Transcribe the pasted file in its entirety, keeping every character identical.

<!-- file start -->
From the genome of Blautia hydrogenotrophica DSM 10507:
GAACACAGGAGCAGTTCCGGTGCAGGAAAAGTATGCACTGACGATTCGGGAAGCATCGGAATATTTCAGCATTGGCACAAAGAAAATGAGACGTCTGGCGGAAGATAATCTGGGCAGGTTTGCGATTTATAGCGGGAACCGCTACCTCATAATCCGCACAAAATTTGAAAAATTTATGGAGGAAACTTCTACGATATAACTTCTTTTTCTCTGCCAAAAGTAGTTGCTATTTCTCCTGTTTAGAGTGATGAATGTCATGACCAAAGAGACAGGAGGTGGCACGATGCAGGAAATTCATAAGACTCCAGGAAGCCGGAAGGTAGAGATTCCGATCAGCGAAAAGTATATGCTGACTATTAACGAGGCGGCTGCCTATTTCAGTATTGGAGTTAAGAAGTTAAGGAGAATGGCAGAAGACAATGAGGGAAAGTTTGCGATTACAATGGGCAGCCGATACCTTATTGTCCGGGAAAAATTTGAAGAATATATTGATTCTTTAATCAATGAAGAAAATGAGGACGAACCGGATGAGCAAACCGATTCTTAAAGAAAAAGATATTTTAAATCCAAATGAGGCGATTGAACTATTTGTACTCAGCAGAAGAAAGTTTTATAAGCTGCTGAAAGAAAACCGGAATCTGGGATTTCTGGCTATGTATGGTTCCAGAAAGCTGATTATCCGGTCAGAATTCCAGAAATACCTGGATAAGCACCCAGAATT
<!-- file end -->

From the genome of Blautia hydrogenotrophica DSM 10507:
GAACACAGGAGCAGTTCCGGTGCAGGAAAAGTATGCACTGACGATTCGGGAAGCATCGGAATATTTCAGCATTGGCACAAAGAAAATGAGACGTCTGGCGGAAGATAATCTGGGCAGGTTTGCGATTTATAGCGGGAACCGCTACCTCATAATCCGCACAAAATTTGAAAAATTTATGGAGGAAACTTCTACGATATAACTTCTTTTTCTCTGCCAAAAGTAGTTGCTATTTCTCCTGTTTAGAGTGATGAATGTCATGACCAAAGAGACAGGAGGTGGCACGATGCAGGAAATTCATAAGACTCCAGGAAGCCGGAAGGTAGAGATTCCGATCAGCGAAAAGTATATGCTGACTATTAACGAGGCGGCTGCCTATTTCAGTATTGGAGTTAAGAAGTTAAGGAGAATGGCAGAAGACAATGAGGGAAAGTTTGCGATTACAATGGGCAGCCGATACCTTATTGTCCGGGAAAAATTTGAAGAATATATTGATTCTTTAATCAATGAAGAAAATGAGGACGAACCGGATGAGCAAACCGATTCTTAAAGAAAAAGATATTTTAAATCCAAATGAGGCGATTGAACTATTTGTACTCAGCAGAAGAAAGTTTTATAAGCTGCTGAAAGAAAACCGGAATCTGGGATTTCTGGCTATGTATGGTTCCAGAAAGCTGATTATCCGGTCAGAATTCCAGAAATACCTGGATAAGCACCCAGAATT